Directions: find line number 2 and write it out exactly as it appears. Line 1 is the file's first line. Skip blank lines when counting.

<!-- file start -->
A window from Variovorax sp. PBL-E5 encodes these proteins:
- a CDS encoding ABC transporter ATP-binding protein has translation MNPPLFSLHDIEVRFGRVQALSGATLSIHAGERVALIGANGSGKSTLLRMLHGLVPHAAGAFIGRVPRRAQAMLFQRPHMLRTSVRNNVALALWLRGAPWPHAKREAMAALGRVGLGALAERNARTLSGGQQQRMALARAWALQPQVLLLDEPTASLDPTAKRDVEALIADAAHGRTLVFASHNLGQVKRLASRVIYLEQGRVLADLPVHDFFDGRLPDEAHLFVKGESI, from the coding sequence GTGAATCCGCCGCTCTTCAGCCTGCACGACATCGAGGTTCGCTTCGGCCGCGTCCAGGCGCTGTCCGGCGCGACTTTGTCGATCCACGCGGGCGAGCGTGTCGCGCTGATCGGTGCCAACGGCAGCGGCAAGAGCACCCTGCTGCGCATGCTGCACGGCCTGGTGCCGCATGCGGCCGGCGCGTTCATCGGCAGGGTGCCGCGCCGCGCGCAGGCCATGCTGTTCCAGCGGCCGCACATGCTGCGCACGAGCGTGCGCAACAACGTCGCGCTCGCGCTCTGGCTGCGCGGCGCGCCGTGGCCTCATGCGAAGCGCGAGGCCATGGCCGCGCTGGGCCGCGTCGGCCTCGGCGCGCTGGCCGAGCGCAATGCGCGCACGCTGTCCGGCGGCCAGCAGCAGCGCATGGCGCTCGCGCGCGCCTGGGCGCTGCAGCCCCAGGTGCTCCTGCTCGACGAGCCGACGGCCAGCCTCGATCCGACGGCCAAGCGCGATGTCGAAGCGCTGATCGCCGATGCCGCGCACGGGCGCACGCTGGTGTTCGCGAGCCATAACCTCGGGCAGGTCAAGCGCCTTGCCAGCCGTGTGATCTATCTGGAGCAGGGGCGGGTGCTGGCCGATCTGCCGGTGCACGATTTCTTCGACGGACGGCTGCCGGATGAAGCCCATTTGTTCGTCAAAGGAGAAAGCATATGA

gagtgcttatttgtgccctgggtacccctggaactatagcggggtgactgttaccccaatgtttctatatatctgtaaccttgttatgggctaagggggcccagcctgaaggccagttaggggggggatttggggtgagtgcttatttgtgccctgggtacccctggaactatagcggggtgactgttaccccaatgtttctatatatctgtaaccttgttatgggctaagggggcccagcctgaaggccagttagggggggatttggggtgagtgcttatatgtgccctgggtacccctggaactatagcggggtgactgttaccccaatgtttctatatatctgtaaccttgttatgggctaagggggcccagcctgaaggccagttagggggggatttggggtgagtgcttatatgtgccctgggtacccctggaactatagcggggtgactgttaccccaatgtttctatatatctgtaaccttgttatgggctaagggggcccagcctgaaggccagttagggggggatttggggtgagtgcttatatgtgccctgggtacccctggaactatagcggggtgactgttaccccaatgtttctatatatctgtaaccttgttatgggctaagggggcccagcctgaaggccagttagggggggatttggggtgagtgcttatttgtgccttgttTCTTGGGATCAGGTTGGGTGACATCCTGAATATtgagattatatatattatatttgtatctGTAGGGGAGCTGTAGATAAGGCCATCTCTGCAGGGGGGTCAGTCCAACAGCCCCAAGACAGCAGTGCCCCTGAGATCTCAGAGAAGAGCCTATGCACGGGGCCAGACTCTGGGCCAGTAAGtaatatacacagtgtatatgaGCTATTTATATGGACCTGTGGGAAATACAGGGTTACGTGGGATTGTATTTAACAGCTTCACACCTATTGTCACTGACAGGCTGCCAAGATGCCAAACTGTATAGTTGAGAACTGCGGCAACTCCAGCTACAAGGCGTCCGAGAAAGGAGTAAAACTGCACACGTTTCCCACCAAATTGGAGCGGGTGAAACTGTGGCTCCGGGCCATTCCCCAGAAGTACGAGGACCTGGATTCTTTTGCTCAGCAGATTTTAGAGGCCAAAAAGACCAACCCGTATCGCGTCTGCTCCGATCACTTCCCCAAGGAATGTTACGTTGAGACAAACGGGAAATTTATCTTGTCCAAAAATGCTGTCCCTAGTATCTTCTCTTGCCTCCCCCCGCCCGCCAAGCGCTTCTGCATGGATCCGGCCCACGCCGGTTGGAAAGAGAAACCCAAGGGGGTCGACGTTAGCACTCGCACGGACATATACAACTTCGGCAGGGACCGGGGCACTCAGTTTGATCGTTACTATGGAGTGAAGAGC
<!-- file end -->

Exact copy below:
- a CDS encoding ABC transporter ATP-binding protein has translation MNPPLFSLHDIEVRFGRVQALSGATLSIHAGERVALIGANGSGKSTLLRMLHGLVPHAAGAFIGRVPRRAQAMLFQRPHMLRTSVRNNVALALWLRGAPWPHAKREAMAALGRVGLGALAERNARTLSGGQQQRMALARAWALQPQVLLLDEPTASLDPTAKRDVEALIADAAHGRTLVFASHNLGQVKRLASRVIYLEQGRVLADLPVHDFFDGRLPDEAHLFVKGESI, from the coding sequence GTGAATCCGCCGCTCTTCAGCCTGCACGACATCGAGGTTCGCTTCGGCCGCGTCCAGGCGCTGTCCGGCGCGACTTTGTCGATCCACGCGGGCGAGCGTGTCGCGCTGATCGGTGCCAACGGCAGCGGCAAGAGCACCCTGCTGCGCATGCTGCACGGCCTGGTGCCGCATGCGGCCGGCGCGTTCATCGGCAGGGTGCCGCGCCGCGCGCAGGCCATGCTGTTCCAGCGGCCGCACATGCTGCGCACGAGCGTGCGCAACAACGTCGCGCTCGCGCTCTGGCTGCGCGGCGCGCCGTGGCCTCATGCGAAGCGCGAGGCCATGGCCGCGCTGGGCCGCGTCGGCCTCGGCGCGCTGGCCGAGCGCAATGCGCGCACGCTGTCCGGCGGCCAGCAGCAGCGCATGGCGCTCGCGCGCGCCTGGGCGCTGCAGCCCCAGGTGCTCCTGCTCGACGAGCCGACGGCCAGCCTCGATCCGACGGCCAAGCGCGATGTCGAAGCGCTGATCGCCGATGCCGCGCACGGGCGCACGCTGGTGTTCGCGAGCCATAACCTCGGGCAGGTCAAGCGCCTTGCCAGCCGTGTGATCTATCTGGAGCAGGGGCGGGTGCTGGCCGATCTGCCGGTGCACGATTTCTTCGACGGACGGCTGCCGGATGAAGCCCATTTGTTCGTCAAAGGAGAAAGCATATGA